Ernest Ansermet is not a name that one naturally associates with
the music of Bartók, but this CD, his complete Bartók
recordings for Decca leaves an estimable legacy. The collection
includes the first CD release of the Music for Strings, Percussion
and, while it doesn’t make me shed tears
for the Bartók recordings Ansermet never made, it’s
nevertheless a very worthwhile release.
Ansermet appears most at home in the dark, slow episodes of Bartók,
such as the opening of the Concerto for Orchestra
seems to emerge from the undergrowth and slowly uncoil. The sinuous
opening of the third movement does the same and both passages
are very effective, though I wasn’t as convinced by the
faster, fuller sections. The climaxes of the first and last movements
appear to come out of nowhere as if they had barely been prepared,
and to my ears they are abrupt and terse rather than a summing-up.
Likewise, the searching, troubled opening of the Music for
Strings, Percussion and Celesta
is really effective and lives
in the memory much more vividly than the louder moments, particularly
the finale which is rather too calculating.
That said, Ansermet gives every appearance of enjoying himself
in the dance works. He revels in the jaunty fast movements of
the Dance Suite
, especially the jaunty rhythms and crazy
melodies of the first and third movements. The Romanian folk
dances really sparkle too: most of them are less than a minute
long, but each is packed full of character.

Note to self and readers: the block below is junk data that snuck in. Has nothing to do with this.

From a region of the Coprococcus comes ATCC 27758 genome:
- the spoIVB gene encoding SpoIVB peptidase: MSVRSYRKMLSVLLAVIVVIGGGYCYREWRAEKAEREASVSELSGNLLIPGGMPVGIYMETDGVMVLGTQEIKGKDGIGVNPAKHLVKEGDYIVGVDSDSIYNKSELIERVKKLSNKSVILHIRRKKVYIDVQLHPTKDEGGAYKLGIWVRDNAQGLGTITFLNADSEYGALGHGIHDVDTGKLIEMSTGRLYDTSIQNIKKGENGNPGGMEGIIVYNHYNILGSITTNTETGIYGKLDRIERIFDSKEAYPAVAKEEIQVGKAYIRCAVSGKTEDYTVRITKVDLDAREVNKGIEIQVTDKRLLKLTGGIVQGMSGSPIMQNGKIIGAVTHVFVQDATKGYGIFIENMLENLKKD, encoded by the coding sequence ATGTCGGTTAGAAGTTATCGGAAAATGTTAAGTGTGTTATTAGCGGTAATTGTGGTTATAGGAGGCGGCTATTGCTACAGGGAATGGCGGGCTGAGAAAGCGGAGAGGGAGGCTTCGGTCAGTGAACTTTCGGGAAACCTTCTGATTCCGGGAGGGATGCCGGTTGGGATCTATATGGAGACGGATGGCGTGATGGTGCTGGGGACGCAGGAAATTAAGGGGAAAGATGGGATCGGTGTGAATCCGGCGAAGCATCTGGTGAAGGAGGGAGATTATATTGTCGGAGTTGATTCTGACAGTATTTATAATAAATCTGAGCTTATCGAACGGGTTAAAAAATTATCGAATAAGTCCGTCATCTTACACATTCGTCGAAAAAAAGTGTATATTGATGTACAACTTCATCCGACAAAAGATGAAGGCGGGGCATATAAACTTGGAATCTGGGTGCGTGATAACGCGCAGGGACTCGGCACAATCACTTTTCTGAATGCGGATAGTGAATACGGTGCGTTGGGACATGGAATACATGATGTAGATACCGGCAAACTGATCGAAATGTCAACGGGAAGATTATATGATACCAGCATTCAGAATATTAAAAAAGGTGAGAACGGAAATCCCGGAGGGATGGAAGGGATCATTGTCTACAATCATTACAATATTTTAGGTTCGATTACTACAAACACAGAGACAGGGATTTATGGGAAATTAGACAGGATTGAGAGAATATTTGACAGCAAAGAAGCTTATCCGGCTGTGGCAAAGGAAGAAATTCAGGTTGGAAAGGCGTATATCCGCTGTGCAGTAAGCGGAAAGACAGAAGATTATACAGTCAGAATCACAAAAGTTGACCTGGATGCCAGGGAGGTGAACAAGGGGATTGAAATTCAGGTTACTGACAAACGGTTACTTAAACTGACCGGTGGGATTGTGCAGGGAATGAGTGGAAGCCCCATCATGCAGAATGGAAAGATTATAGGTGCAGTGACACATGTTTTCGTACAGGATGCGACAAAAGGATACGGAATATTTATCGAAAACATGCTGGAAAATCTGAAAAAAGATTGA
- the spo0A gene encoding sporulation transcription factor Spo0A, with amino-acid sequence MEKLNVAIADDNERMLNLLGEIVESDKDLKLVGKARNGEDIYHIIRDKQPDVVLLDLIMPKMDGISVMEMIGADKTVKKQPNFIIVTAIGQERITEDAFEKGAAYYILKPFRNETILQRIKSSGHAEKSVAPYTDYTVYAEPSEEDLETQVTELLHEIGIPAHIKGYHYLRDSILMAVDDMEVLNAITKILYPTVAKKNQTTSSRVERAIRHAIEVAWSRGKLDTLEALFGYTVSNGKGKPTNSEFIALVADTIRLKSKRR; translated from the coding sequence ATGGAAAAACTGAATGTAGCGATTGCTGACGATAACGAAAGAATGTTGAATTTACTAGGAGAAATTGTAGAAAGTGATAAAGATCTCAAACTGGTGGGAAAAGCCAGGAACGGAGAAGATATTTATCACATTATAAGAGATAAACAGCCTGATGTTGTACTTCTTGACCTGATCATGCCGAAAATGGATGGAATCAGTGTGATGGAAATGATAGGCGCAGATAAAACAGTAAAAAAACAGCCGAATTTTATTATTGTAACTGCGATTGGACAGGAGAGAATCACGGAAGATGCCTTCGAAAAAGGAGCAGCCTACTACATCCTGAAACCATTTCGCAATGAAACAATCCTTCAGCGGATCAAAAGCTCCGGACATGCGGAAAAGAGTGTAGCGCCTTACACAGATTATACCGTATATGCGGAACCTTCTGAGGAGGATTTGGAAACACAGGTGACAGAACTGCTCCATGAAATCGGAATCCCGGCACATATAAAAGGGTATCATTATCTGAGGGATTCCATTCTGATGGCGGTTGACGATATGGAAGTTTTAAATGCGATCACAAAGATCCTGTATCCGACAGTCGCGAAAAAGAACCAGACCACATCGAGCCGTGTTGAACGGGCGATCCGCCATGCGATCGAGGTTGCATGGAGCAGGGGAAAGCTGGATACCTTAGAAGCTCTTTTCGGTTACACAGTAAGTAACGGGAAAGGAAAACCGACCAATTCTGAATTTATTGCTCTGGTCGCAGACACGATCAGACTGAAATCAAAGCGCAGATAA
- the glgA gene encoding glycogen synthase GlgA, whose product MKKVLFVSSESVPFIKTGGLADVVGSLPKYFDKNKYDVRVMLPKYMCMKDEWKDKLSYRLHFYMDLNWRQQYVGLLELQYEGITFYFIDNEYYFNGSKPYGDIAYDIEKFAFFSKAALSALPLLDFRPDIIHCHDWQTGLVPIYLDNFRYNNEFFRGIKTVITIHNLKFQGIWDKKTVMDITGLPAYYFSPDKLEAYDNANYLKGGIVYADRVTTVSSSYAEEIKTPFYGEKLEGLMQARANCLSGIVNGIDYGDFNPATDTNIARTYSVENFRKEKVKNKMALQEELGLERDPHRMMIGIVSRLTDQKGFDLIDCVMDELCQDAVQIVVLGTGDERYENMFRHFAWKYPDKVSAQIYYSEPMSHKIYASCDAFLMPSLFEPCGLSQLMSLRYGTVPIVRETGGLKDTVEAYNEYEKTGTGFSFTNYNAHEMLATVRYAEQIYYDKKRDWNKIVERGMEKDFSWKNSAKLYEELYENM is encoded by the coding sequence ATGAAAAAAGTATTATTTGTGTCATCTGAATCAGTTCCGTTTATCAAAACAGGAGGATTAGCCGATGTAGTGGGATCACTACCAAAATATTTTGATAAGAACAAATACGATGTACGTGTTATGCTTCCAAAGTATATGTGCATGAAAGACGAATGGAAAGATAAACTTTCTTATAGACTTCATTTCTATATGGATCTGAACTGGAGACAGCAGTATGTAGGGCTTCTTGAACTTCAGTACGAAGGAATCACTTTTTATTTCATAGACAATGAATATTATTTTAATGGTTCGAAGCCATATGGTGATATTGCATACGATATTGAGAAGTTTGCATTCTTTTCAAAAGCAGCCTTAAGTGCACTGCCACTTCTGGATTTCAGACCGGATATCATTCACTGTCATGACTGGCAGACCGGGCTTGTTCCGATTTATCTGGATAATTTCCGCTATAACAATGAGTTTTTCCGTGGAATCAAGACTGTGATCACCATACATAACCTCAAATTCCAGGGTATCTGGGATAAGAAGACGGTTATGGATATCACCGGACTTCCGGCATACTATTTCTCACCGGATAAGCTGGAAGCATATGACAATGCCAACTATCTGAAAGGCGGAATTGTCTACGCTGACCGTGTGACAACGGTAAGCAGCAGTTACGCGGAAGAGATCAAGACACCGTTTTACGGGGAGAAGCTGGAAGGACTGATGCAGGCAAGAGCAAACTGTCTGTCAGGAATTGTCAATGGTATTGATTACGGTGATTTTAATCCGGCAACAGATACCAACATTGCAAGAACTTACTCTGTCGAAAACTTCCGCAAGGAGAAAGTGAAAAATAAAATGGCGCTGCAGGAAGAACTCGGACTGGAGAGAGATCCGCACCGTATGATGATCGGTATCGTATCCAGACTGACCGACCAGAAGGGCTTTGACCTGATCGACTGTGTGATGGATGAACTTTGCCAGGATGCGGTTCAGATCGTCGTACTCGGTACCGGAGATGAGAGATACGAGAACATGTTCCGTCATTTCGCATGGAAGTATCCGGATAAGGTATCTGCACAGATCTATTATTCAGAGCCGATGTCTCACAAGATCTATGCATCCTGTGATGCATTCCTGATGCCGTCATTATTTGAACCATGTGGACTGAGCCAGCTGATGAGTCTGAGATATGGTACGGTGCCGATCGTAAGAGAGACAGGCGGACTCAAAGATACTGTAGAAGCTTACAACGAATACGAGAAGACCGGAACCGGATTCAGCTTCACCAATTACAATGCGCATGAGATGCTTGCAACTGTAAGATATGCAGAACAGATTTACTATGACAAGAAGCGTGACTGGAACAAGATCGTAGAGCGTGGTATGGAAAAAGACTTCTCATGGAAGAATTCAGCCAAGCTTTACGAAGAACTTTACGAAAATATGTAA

The Two Portraits
were new to me: the first (Ideal
is an extended meditation with a solo violin which builds to
a radiant climax, while the second (Distorted
) is jaunty
and brief but virtuosic in its own way. The best thing on the
set is the third piano concerto, though. There is a great sense
of ebb and flow between Katchen and the orchestra, the product,
one suspects, of an extended rehearsal period. The first movement
is lyrical and playful and the slow movement is suggestive and
questioning, while the finale revels in its ebullience without
ever being showy for its own sake. Katchen never seeks to draw
attention to himself and the 1954 (mono) sound comes up surprisingly
clearly. Only here did I wish that this combination of musicians
had collaborated elsewhere in Bartók.
This is a disc that is more for fans of Ansermet than Bartók:
these works have been recorded elsewhere in interpretations that
are frankly better, but no-one can deny that Ansermet’s
interpretations are distinctive and unique and at this super
budget price anyone can afford to experiment. Bartók fans
can expect to be surprised, Ansermet fans can expect to be pleased.